POSTECH LabCumentary Byung-In Kim (Industrial and Management Engineering)
Byung-In Kim (Industrial and Management Engineering)
Today’s consumers would normally expect that if they order a product, they will get this delivered to their house in a single day. For this kind of convenience, we can tip our hats entirely to the optimization of a highly complex process: a seller ships a product and a delivery truck transports it to the subterminal; it is then transferred onto a larger truck and carried to the hub terminal; the product is transported again to the destination subterminal where delivery parcels are sorted out and loaded onto delivery trucks that take them to their final destinations. Even with so many moving parts, it is easy to surmise that the overall success of a delivery service is largely dependent on the most efficient hub and sub terminal layouts, along with the shortest delivery truck routes.
A single delivery company processes up to five million deliveries a day, following the same precise process described above. This is one of the primary research topics that the Logistics Laboratory, led by Professor Byung-In Kim at the Department of Industrial and Management Engineering, POSTECH, probes into in the operational optimization area. The Lab studies the flow of goods to fulfill the ultimate purpose of logistics: to transport a particular item to its target destination as quickly and affordably as possible – all while utilizing the most optimal locations and transporting the most optimal quantity of goods possible. The scope of such optimization is not confined to goods – it extends to virtually anything from people and cars;p to any item that is movable.
The Logistics Lab is engaged in more than 40 industry-academic research undertakings to help businesses resolve their most pressing challenges. For instance, researchers at the Lab analyze the layout of hydrogen charging stations and their nationwide supply chain, while coordinating signals to optimize traffic flow at intersections. They also observe the pattern of autonomously driven unmanned vehicles used at plants, and research strategies adopted by hospitals to arrange operating room schedules to provide patients with optimized services.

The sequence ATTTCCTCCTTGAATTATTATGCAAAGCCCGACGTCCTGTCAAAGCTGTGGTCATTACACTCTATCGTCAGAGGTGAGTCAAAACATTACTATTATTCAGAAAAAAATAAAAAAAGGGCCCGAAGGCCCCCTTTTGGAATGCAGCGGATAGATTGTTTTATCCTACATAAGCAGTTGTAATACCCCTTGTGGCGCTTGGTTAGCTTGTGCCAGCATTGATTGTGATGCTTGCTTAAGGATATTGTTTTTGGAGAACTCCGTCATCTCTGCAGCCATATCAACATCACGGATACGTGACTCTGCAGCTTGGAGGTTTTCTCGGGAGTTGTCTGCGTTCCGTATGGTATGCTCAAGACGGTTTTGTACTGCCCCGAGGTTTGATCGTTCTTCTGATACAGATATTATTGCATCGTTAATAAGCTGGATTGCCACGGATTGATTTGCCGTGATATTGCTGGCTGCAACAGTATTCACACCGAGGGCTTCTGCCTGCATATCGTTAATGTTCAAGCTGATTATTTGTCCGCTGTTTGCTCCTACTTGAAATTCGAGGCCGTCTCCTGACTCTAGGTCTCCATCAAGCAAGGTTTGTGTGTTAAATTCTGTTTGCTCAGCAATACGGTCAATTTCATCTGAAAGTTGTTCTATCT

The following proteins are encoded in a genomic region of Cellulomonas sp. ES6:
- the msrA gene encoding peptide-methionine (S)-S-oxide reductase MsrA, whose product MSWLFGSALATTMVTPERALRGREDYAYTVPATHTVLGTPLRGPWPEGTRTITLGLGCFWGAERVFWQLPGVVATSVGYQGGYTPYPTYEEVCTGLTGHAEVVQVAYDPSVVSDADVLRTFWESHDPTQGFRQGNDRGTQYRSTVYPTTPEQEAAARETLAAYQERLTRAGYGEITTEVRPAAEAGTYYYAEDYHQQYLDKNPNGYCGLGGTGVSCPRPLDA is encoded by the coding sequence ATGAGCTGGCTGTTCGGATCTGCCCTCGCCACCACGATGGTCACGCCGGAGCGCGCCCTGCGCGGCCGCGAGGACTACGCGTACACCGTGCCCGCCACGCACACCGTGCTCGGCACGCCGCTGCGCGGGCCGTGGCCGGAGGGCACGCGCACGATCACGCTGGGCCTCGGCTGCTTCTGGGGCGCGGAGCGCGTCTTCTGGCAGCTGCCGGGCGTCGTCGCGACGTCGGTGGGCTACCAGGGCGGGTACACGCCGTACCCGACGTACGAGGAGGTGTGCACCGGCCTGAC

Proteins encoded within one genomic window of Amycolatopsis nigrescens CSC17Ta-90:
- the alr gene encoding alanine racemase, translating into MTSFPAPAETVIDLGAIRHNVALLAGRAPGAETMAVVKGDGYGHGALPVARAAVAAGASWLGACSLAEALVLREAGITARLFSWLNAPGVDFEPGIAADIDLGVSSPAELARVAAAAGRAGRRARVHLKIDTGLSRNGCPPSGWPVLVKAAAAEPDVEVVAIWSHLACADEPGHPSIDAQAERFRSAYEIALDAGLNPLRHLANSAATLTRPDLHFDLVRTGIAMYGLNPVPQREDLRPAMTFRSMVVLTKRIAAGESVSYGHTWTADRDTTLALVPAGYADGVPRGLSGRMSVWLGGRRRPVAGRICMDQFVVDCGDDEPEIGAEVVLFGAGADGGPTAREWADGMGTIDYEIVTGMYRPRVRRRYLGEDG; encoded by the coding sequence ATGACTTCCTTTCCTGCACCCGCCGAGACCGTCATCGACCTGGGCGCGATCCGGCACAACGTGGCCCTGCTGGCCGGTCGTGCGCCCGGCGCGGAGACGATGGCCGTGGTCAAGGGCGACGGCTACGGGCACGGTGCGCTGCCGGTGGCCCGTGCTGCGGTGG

Recently, the Lab engineered a practical system readily applicable to real-life situations and openly shared this with the general public: the intersection traffic light optimization software SITE developed by the Lab was made available on its website free-of-charge. Professor Kim noted, “You can pick any of the nine traffic light patterns at any given intersection and input the traffic volume, and the SITE stimulation will automatically find the most optimal signal timing”. He went on to say, “The optimal signal timing identified as such could reduce intersection passing times from 90 seconds down to 80”.
The achievements in conducting research to meet the present needs of varied industries manifest themselves in the awards the Logistics Lab has earned over the years. The Lab was honored with the Franz Edelman Award from the Institute for Operations Research and the Management Sciences (INFORMS), which recognizes the specific technologies that achieved optimization in actual industrial settings. The Lab was also the recipient of the Grand Prize of the 1st and 2nd Industry-Academic Collaboration Competitions hosted by the Korea Institute of Industrial Engineers. With researchers committed to applying the algorithms of their creation to the real world to generate tangible outcomes, the Logistics Lab carries on with its work for the betterment of the world through optimization.
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